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Following the release of Illusions, Arthur Blythe returned to working as a sideman. Later in 1980, he played on Gil Evans’ album Live at the Public Theater Volume 1 and 2. The other album Arthur Blythe played on, was John Fischer’s 1980 album 6 × 1 = 10 Duos for a New Decade. Working on such an ambitious album, must have given Arthur Blythe food for thought.

Blythe Spirit.

Arthur Blythe returned to CBS Recording Studios, in New York in 1981. This time around, Arthur Blythe had four new compositions, Contemplation, Faceless Woman, Reverence and Spirits in the Field. The other three tracks included George and Ira Gershwin’s Strike Up the Band; Johnny Burke and Erroll Garner’s Misty and a rework of the traditional gospel song Just a Closer Walk With Thee. These songs were recorded by a band that featured familiar faces and new names.

The rhythm section featured drummers Steve McCall and Bobby Battle, bassist Fred Hopkins and guitarist Kelvyn Bell. Tubaist Bob Stewart returned, and was joined by cellist Abdul Wadud and pianist John Hicks. Just like on Illusions, different musicians featured on the seven tracks. They would become Blythe Spirit, which produced by Jim Fishel and Arthur Blythe. It was a quite different album, from Arthur Blythe.

Critics realised this, when they received their advance copy of  Blythe Spirit. Elements of avant-garde were combined with hard bop and R&B on Blythe Spirit Arthur Blythe. Some of the tracks featured a trio, while others featured quartet or quintet. They were responsible for tracks the veered between conventional like Misty, and a much more adventurous approach. Especially on the swinging take of Just A Closer Walk With Thee. Strike Up The Band was given an unlikely makeover, while the Arthur Blythe compositions are best described as genre-melting, and innovative. This resulted in an album that was well received by critics, but failed to find a wider audience.

Just like Illusions, Blythe Spirit failed to trouble the US Billboard 200. Illusions never even reached the US Billboard Jazz Album Charts. It was another disappointment for Arthur Blythe, and of course, Columbia.

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They had placed their faith in Arthur Blythe, and gave him the freedom to release albums that featured ambitious, inventive and innovative. Sometimes it was almost experimental, as Arthur Blythe became a sonic explorer and took his music in unlikely directions on his four albums for Columbia.They’ve recently released by BGO Records as a two disc set, consisting of Lenox Avenue Breakdown, In the Tradition, Illusions and Blythe Spirit. This two disc set the highpoint of Arthur Blythe’s Columbia years.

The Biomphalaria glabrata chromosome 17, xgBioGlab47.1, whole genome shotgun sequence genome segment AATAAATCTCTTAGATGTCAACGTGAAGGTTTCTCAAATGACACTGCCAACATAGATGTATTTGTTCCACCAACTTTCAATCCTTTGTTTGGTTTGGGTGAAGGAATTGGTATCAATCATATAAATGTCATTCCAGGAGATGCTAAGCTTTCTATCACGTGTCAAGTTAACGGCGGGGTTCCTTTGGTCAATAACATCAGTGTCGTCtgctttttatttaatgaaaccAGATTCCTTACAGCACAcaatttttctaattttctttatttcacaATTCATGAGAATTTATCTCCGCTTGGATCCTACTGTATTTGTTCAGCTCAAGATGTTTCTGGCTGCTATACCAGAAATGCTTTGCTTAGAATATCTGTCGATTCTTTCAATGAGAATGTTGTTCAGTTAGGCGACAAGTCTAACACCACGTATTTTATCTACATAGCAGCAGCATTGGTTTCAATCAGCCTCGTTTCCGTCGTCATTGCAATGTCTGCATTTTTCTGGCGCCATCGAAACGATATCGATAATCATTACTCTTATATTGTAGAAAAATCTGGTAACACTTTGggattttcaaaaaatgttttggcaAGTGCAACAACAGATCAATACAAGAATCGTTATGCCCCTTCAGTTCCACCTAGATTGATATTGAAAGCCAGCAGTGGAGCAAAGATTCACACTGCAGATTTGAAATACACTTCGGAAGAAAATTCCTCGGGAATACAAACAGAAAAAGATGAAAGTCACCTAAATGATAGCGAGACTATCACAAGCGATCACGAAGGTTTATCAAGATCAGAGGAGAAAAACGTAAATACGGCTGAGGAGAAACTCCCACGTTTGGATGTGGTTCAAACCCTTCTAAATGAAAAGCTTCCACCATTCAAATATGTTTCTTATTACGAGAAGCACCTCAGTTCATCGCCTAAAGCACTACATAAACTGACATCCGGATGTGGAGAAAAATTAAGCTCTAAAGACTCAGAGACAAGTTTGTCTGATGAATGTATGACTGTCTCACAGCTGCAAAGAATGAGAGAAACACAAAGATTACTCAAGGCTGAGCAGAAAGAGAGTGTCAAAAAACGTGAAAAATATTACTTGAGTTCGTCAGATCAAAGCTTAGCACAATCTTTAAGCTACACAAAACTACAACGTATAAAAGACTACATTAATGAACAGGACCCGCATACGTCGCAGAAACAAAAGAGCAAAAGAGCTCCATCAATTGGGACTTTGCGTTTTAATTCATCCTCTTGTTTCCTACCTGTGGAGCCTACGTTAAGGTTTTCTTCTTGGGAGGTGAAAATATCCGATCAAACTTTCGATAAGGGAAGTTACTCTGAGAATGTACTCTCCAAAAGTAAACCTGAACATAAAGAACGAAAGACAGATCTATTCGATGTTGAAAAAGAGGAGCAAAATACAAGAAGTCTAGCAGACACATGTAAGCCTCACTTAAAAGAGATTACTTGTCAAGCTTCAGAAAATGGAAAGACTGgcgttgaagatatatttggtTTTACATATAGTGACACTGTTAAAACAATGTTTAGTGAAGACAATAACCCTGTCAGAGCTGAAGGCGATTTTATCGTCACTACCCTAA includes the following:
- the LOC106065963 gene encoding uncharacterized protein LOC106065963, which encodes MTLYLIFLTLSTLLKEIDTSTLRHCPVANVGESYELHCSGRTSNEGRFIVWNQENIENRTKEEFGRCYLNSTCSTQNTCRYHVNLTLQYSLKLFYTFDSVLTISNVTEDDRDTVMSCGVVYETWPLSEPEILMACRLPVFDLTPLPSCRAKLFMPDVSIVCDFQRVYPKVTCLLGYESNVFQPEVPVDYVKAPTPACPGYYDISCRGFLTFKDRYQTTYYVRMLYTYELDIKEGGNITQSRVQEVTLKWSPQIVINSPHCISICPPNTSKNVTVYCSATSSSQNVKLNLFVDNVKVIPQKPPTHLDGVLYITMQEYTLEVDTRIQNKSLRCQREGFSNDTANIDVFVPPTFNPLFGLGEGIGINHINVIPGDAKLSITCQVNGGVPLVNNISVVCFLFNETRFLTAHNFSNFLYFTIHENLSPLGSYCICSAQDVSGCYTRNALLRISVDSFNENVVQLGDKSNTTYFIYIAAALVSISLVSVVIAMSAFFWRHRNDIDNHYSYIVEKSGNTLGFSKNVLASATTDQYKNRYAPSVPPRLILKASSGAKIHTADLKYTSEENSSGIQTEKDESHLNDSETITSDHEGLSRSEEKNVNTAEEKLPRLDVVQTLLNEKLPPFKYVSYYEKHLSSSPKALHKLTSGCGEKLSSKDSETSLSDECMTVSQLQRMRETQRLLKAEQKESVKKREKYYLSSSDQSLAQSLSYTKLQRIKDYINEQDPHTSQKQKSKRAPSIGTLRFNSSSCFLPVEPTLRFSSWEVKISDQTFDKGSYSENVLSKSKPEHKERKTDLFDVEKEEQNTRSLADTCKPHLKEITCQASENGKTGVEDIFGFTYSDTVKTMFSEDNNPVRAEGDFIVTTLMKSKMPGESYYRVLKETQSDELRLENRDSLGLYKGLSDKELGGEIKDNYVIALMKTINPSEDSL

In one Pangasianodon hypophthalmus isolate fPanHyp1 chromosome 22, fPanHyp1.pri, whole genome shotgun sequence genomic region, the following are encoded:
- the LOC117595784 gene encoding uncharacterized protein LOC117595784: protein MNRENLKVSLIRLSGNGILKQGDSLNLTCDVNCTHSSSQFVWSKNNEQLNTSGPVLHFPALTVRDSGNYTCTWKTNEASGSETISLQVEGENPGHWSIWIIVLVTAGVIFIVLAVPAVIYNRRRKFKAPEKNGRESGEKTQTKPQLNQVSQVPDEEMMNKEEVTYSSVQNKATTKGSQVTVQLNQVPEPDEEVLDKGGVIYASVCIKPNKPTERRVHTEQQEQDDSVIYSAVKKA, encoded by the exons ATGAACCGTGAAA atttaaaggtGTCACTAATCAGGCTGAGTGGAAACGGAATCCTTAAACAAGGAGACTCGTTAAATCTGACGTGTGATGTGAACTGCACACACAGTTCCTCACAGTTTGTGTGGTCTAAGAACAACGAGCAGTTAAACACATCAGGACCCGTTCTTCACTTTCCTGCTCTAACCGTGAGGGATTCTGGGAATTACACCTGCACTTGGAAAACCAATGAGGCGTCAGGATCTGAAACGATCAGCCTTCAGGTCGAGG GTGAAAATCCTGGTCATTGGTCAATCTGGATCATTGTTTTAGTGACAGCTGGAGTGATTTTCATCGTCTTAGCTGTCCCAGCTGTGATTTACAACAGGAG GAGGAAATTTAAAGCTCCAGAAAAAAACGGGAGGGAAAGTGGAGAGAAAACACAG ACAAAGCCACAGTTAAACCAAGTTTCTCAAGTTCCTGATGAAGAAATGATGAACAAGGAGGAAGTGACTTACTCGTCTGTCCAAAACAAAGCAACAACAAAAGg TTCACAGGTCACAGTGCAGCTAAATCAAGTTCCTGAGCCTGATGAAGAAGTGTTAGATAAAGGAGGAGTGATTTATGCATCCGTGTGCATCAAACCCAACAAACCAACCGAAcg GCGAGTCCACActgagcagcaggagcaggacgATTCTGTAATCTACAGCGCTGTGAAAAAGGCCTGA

His finest moment of his first four albums for Columbia was Lennox Avenue Breakdown, which was Arthur Blythe’s Magnus Opus. It was the best of the seven albums Arthur Blythe had released between 1977 and 1981.Lennox Avenue Breakdown was was an album that Arthur Blythe would struggle to surpass. 

Illusions was a fitting followup to Lennox Avenue Breakdown, and came close to reaching the heights of Arthur Blythe’s finest hour. However, Arthur Blythe’s Columbia debut, In The Tradition, features a much more conventional sound. However, Blythe Spirit the Arthur Blythe’s fourth for Columbia, was a genre-melting album where avant-garde, post bop and R&B were combined. This might seem like an unlikely fusion, but it was a veritable musical feast that showed yet another side to Arthur Blythe. He switched between a trio, quartet and quintet, unleashing conventional, ambitious and even swinging, rousing music. This was a captivating way to end the first part of the Columbia years.

Having released four albums for Columbia, Arthur Blythe would released another five albums between 1982 and 1987. During that period, Arthur Blythe continued to work as a sideman. This is something he had done between 1978s In The Tradition and 1981s Blythe Spirit. There’s every possibility that working with some of the biggest names in jazz inspired Arthur Blythe, and played a part in the direction his music took. 

It certainly took a few twists and turns, as the onetime prodigy Arthur Blythe’s first four albums contained some of the best, and most ambitious, creative, influential, innovative and inventive music of a solo career that’s spanned four decades. Sadly, despite enjoying such longevity, Arthur Blythe is still one of jazz music’s best kept secrets. 

Maybe BGO Records’ reissue of Arthur Blythe’s first four Columbia albums, will result in his music being rediscovered by a wider audience, who will appreciate, embrace and enjoy albums like Lenox Avenue Breakdown, In the Tradition, Illusions and Blythe Spirit? 

ARTHUR BLYTHE-LENNOX AVENUE BREAKDOWN, IN THE TRADITION, ILLUSIONS AND BLYTHE SPIRIT.

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BOB LIND-MAGELLAN WAS WRONG.

BOB LIND-MAGELLAN WAS WRONG.

It was in 1966, when Bob Lind released his critically acclaimed debut album Don’t Be Concerned, on World Pacific Records. One of the songs on Don’t Be Concerned, was the song that launched Bob Lind’s career, Elusive Butterfly. 

It was released as Bob Lind’s debut single in 1965, not long he signed to World Pacific Records, a subsidiary Liberty Records. When Elusive Butterfly was released in December 1965, it gave Bob Lind a top ten hit on both sides of the Atlantic. Elusive Butterfly reached number five in the US Billboard 100, but number five in the UK. This was just the start of the Bob Lind’s career.